World War I started in 1914 and ended in 1914. It was triggered by the assassination of Archduke Franz Ferdinand of Austria in Sarajevo, Bosnia. The conflict between the Allies and the Central Powers resulted in deaths of about 15 million combined military and civilian personnel (Gerd, 1977). The Allies consist of countries such as France, United Kingdom, and Russia. On the other hand, the Central Powers composed primarily of Austria-Hungary and Germany. In this war, mankind came to know and use chemical warfare. Initial chemicals used in warfare include gases such as tear gas, chlorine, phosgene, and mustard gas. This short research paper attempts to explore and discuss the harmful effects caused by use of mustard gas in World War I (WWI). The use of chemical weapons, including mustard gas, in World War I resulted in about 1.18 million nonfatal cases and 85,000 deaths (Haber, 1986). This research is important to share so that people are acquainted with the dangers of chemical warfare, and to change their perception on its use during instances of war.
Chemical warfare was already practiced in the past through primitive poisoned arrows, and toxic gases in ancient China and Greece. It was also practiced in the medieval times through incorporation within bomb shells to produce intoxicating fumes. In the World War I, the French first utilized tear gas against the Germans in August 1914. Other gases such as phosgene and chlorine were used too. Table 1 summarizes the effects of the chemical gases used in WWI. A high percentage of deaths can be attributed to phosgene however; mustard gas is much more incapacitating in terms of its damaging effects to the victims.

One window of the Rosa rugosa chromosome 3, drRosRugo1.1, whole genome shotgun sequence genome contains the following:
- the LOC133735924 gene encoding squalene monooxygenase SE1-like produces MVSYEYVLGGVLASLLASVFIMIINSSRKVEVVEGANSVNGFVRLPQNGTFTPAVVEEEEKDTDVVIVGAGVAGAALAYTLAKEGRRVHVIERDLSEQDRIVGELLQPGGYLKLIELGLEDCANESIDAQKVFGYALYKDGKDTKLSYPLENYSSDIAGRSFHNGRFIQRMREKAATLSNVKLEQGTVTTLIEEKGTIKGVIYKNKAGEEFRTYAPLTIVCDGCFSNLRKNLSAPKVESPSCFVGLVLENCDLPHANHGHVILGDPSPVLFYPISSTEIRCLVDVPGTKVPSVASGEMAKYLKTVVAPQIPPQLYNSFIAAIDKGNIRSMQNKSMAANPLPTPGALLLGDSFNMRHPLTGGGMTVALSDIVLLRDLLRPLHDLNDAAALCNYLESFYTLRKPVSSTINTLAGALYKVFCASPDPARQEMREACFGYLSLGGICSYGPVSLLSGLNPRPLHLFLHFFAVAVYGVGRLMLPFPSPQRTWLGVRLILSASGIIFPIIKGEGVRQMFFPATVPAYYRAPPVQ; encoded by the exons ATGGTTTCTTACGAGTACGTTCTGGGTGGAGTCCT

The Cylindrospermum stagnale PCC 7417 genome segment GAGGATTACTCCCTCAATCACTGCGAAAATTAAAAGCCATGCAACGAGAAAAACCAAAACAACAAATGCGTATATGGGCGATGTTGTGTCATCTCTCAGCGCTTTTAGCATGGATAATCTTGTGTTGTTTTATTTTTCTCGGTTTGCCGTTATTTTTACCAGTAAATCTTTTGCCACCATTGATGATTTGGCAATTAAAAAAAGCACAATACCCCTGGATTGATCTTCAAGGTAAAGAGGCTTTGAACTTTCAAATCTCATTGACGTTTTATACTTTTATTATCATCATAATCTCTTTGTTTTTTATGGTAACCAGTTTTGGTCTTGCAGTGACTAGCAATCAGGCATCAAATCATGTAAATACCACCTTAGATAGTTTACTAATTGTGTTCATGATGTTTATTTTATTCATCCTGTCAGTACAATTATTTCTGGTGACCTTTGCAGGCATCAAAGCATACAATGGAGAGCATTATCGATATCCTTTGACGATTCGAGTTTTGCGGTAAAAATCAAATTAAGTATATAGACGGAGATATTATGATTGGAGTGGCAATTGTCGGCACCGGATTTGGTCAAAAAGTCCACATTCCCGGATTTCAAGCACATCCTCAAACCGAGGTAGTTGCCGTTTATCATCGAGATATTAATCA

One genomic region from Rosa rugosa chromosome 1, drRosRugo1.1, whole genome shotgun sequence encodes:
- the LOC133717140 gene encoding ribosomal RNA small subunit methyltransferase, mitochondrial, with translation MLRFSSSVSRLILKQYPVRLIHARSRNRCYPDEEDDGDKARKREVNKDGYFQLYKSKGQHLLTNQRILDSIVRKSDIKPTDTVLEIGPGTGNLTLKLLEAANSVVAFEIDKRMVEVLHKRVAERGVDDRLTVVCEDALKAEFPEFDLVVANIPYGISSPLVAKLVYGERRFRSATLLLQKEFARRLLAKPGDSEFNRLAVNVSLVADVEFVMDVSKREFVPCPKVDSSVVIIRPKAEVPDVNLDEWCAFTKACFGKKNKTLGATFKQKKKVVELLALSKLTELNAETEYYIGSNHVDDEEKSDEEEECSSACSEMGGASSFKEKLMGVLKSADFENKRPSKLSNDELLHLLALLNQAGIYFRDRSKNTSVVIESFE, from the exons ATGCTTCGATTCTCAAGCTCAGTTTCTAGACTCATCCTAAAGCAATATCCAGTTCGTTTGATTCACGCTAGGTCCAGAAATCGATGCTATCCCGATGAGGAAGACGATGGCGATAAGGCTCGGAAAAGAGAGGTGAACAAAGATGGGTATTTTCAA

Mustard gas, also know for its IUPAC name bis (2-chloroethyl) sulfide), is a widely used chemical warfare agent (See Figure 1 for its chemical structure). It has two chloroethane molecules attached to a sulfur atom. It is a colorless and odorless liquid substance. It is used as mixture to form a yellow-brown gas with odor resembling mustard plants (this is where it got its name), garlic, or horseradish. In particular, mustard gas only accounts 2-3 percent of the fatalities. However, the cases were debilitating and require intensive care. It is primarily known as a vesicant which causes blisters in the skin. This is because it forms intermediates that react with DNA causing cell death. Its effects further continue to the eyes, mouth and the respiratory tract due to its burning effect. Cases of first, second, and third-degree chemical burns were recorded (Palermo, 2013).
Figure 1: Chemical Structure of Mustard Gas [bis (2-chloroethyl) sulfide)]
One memoir of a certain nurse Macfie during WWI says:
The mustard gas cases started to come in. It was terrible to see them. The poor boys were helpless and the nurses had to take off these uniforms, all soaked with gas, and do the best they could for the boys. Next day all the nurses had chest trouble and streaming eyes from the gassing. They were all yellow and dazed. Even their hair turned yellow, and they were nearly as bad as the men, just from the fumes from their clothing (Van Bergen, 2011).
This statement reflects the agony of the victims of mustard gas during WWI. Mustard gas penetrates even with mask and clothing on. This makes it so hard to combat against in comparison with phosgene and chlorine where gas masks limited their effectiveness.